Edward: Well, I’ll take the second question first. I’ve been very fortunate in my life to get where I am, and have what I have, and I saw this as, producing this, as my way of giving back to the low vision community. I was legally blind at the age of 45, and I’m now in my early seventies. So, besides just donating money and going to conventions, making this has been my way of giving back. And then the other products that I’m making and working on. As far as letting people know, it’s, well, in a way, we are doing one of the things that I used to do. Is I would shamelessly say, “Hey! Have you ever seen a product like this?” To the right person, and you were lucky enough to sit next to me, and have an inquisitive enough mind to follow up on it, but, um, once you’ve been in the blind community for long enough, you start knowing that there are all kinds of outlets. Before there were podcasts, there were … uh, every state library puts out a newsletter, and there’s those kind of organizations. And now that the world of the internet is, is, we’re hip deep in it, there’s podcasts, and uh, you name it. And of course I have a website, and I am on Amazon, EZ2see Products, and, so that’s where most of my sales are now. You just have to hustle. In life, you don’t get very far if you stand still.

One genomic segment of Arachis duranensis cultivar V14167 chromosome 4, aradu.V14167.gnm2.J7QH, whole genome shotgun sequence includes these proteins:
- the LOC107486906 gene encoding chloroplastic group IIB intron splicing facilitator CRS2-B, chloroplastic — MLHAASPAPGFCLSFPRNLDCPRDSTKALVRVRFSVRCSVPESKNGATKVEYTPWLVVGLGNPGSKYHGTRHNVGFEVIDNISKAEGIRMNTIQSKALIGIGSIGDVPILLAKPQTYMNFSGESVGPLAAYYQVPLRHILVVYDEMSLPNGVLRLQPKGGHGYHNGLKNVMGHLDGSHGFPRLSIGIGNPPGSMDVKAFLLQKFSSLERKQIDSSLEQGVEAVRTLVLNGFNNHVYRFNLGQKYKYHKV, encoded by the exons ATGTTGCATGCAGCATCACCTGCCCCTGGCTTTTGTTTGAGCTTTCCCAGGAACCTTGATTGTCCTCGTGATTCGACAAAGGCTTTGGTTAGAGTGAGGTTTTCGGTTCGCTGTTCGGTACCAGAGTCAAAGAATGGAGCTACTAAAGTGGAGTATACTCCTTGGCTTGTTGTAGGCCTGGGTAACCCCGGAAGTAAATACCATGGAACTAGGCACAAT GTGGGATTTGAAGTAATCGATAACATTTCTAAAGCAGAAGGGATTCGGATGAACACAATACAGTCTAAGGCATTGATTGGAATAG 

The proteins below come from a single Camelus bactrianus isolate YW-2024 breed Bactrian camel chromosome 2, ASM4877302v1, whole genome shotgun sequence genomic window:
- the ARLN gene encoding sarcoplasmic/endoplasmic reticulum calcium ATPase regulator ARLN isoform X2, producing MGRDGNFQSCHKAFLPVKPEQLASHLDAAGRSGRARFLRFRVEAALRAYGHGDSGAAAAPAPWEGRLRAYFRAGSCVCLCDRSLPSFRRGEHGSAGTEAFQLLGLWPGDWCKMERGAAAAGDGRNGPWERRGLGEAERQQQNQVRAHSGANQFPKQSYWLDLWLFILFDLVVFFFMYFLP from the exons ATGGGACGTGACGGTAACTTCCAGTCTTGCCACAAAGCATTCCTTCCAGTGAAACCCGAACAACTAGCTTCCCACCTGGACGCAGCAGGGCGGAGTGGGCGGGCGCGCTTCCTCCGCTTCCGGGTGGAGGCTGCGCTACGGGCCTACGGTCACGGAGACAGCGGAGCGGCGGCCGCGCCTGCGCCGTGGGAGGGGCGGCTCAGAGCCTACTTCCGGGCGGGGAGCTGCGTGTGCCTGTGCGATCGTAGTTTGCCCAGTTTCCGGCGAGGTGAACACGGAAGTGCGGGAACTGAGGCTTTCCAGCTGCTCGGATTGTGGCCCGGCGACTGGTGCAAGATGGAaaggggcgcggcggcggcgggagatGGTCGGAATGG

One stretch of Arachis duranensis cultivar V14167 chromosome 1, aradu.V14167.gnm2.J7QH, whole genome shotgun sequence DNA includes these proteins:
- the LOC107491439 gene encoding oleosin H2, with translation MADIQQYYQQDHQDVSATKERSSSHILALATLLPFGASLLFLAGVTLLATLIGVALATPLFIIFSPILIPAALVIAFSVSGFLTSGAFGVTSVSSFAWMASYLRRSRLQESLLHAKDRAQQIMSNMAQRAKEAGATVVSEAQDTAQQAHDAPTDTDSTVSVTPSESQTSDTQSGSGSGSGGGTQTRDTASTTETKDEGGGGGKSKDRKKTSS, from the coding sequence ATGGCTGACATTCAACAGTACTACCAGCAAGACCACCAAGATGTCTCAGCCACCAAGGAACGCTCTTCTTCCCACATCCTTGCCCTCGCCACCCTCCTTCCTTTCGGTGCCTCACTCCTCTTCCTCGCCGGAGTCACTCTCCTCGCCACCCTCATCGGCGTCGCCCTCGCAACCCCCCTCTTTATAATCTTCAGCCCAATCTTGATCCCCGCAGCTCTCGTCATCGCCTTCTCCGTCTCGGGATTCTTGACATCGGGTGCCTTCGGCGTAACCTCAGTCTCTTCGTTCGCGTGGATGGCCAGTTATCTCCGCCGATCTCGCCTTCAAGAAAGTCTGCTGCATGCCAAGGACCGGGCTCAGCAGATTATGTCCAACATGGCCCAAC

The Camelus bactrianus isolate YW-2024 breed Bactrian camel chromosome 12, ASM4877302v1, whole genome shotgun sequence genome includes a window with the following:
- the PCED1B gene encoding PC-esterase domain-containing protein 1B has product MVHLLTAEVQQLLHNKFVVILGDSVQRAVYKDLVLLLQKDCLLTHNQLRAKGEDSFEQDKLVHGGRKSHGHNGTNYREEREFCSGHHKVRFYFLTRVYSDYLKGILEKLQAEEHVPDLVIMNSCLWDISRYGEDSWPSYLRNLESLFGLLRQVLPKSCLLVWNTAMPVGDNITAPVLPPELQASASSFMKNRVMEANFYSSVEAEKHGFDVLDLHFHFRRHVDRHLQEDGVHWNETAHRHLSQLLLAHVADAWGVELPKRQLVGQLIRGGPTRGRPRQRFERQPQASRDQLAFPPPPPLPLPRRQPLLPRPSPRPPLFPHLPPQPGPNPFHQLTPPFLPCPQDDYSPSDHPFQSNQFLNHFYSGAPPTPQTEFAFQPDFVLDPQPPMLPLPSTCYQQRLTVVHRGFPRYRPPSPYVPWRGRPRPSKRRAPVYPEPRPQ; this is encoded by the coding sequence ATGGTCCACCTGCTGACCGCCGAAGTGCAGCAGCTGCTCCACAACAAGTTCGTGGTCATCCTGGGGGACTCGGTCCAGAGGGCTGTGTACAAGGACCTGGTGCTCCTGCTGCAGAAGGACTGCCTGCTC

Chris: So you talked about other products that you’re, you have or that you’re developing. You want to talk more about that?
Edward: Well, I’ll talk about the one that’s currently on the table, and that is high contrast sticky note pads.
Edward: We’re all familiar with the 3 M Post it Note, which is a 3 by 3 yellow pad, and they’re very functional for all kinds of things, but they didn’t work for me as well, because, again, I would write off the edge.